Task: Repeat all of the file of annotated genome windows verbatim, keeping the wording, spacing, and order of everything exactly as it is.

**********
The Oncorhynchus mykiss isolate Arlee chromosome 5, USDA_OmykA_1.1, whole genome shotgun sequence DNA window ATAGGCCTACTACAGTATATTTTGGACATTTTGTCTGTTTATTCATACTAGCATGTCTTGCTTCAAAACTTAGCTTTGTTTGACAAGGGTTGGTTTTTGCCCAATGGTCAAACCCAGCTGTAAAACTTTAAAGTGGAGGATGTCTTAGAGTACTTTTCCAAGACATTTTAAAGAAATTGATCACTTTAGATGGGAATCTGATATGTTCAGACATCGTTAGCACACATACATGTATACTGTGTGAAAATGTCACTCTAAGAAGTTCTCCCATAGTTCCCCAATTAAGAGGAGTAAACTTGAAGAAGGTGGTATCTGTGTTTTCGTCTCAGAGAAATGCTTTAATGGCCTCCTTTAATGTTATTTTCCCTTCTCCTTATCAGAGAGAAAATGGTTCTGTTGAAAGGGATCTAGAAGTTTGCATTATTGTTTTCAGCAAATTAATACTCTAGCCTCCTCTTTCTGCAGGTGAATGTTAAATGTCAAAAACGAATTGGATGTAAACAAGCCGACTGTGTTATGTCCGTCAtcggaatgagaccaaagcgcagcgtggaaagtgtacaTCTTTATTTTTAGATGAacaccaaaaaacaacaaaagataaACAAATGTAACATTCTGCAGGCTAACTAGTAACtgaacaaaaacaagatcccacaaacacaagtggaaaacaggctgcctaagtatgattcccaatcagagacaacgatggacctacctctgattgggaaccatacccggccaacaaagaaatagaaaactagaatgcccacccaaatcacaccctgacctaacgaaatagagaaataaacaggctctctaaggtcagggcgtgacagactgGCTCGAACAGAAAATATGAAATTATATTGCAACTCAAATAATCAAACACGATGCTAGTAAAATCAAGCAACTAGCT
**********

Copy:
The Oncorhynchus mykiss isolate Arlee chromosome 5, USDA_OmykA_1.1, whole genome shotgun sequence DNA window ATAGGCCTACTACAGTATATTTTGGACATTTTGTCTGTTTATTCATACTAGCATGTCTTGCTTCAAAACTTAGCTTTGTTTGACAAGGGTTGGTTTTTGCCCAATGGTCAAACCCAGCTGTAAAACTTTAAAGTGGAGGATGTCTTAGAGTACTTTTCCAAGACATTTTAAAGAAATTGATCACTTTAGATGGGAATCTGATATGTTCAGACATCGTTAGCACACATACATGTATACTGTGTGAAAATGTCACTCTAAGAAGTTCTCCCATAGTTCCCCAATTAAGAGGAGTAAACTTGAAGAAGGTGGTATCTGTGTTTTCGTCTCAGAGAAATGCTTTAATGGCCTCCTTTAATGTTATTTTCCCTTCTCCTTATCAGAGAGAAAATGGTTCTGTTGAAAGGGATCTAGAAGTTTGCATTATTGTTTTCAGCAAATTAATACTCTAGCCTCCTCTTTCTGCAGGTGAATGTTAAATGTCAAAAACGAATTGGATGTAAACAAGCCGACTGTGTTATGTCCGTCAtcggaatgagaccaaagcgcagcgtggaaagtgtacaTCTTTATTTTTAGATGAacaccaaaaaacaacaaaagataaACAAATGTAACATTCTGCAGGCTAACTAGTAACtgaacaaaaacaagatcccacaaacacaagtggaaaacaggctgcctaagtatgattcccaatcagagacaacgatggacctacctctgattgggaaccatacccggccaacaaagaaatagaaaactagaatgcccacccaaatcacaccctgacctaacgaaatagagaaataaacaggctctctaaggtcagggcgtgacagactgGCTCGAACAGAAAATATGAAATTATATTGCAACTCAAATAATCAAACACGATGCTAGTAAAATCAAGCAACTAGCT